librandombytes provides a simple API for applications generating fresh
whenever desired to generate fresh random bytes
x[xbytes-1], and link with
Random bytes are often used directly in applications. Random bytes are also the foundation of more complicated random objects, such as random integers in a limited interval, random floating-point numbers from a (nearly) normal distribution, and random keys used in public-key cryptosystems. librandombytes is dedicated to obtaining fresh random bytes in the first place, and leaves it to higher-level libraries to convert those bytes into other types of random objects.
librandombytes aims for the following stringent randomness goal: no
feasible computation will ever be able to tell the difference between
the output bytes and true randomness (independent uniformly distributed
random bytes). This makes the
randombytes() output suitable for use
in applications ranging from simulations to cryptography.
Most alternative sources of randomness (such as
in C, and
mt19937_64 in C++) consider detectable deviations from true
randomness to be acceptable as long as most applications do not notice
the deviations. These sources are not permitted inside librandombytes;
randombytes() caller is entitled to expect that the output comes
from sources that are designed for the right goal.
Internally, librandombytes is an abstraction layer for a choice of two
libraries, where each library provides the same
but the libraries choose two different sources of randomness:
librandombytes-kernelreads random bytes provided by the OS kernel via mechanisms such as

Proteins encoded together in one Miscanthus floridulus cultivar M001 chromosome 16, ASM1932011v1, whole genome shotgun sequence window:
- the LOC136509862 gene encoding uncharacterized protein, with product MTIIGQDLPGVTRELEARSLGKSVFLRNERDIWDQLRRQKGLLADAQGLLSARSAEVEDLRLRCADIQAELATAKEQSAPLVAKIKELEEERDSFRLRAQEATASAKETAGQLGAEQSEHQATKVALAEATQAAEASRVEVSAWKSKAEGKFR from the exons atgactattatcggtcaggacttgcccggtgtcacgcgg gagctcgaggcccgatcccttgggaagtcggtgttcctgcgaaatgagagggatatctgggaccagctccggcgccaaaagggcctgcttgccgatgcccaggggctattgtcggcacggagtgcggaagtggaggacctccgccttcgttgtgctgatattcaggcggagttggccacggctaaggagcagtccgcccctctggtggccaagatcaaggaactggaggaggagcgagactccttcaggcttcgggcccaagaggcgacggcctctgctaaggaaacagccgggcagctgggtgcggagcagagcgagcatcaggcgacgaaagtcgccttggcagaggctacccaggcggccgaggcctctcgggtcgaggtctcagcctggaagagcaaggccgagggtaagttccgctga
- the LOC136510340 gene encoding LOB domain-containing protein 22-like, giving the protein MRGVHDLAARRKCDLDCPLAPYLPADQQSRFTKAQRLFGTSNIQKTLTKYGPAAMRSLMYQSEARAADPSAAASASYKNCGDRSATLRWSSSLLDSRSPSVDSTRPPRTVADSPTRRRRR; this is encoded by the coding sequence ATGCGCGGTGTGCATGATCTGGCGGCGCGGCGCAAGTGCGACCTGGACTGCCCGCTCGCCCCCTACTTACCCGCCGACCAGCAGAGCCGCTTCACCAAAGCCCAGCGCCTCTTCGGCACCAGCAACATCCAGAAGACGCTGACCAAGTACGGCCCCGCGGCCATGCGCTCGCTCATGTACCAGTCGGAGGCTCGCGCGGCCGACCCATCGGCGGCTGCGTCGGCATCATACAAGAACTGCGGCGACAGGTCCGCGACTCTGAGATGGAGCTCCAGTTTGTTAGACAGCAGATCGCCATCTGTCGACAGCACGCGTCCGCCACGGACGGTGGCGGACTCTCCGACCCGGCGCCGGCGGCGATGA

getrandom(). These mechanisms are typically advertised as providing RNG security features that are harder to provide in user space, such as hypervisor integration.
RAND_bytesto generate random bytes. This mechanism is typically advertised as providing speed that is difficult to achieve without a per-process RNG.
The idea is that the OS can install
librandombytes-kernel by default,
but the sysadmin can install
librandombytes-openssl to transparently
switch all of the
randombytes() applications to
example, via Debian's
/etc/alternatives mechanism) if profiling
shows that this switch is important for overall system performance.
Making this choice centrally means that applications are free to simply
without worrying about evaluating performance,
without worrying about how to balance performance concerns with competing concerns, and
without worrying that these performance evaluations will be rendered obsolete by speed improvements: for example, by ongoing work to accelerate
getrandom(), or by the increasing deployment of fast-key-erasure RNGs.
Another virtue of having a
randombytes() abstraction layer is that
test frameworks can substitute a deterministic seeded
providing known pseudorandom bytes for reproducible tests. Of course,
randombytes() provided by these test frameworks must be kept
separate from the fresh
randombytes() used for deployment.
Version: This is version 2023.09.04 of the "Intro" web page.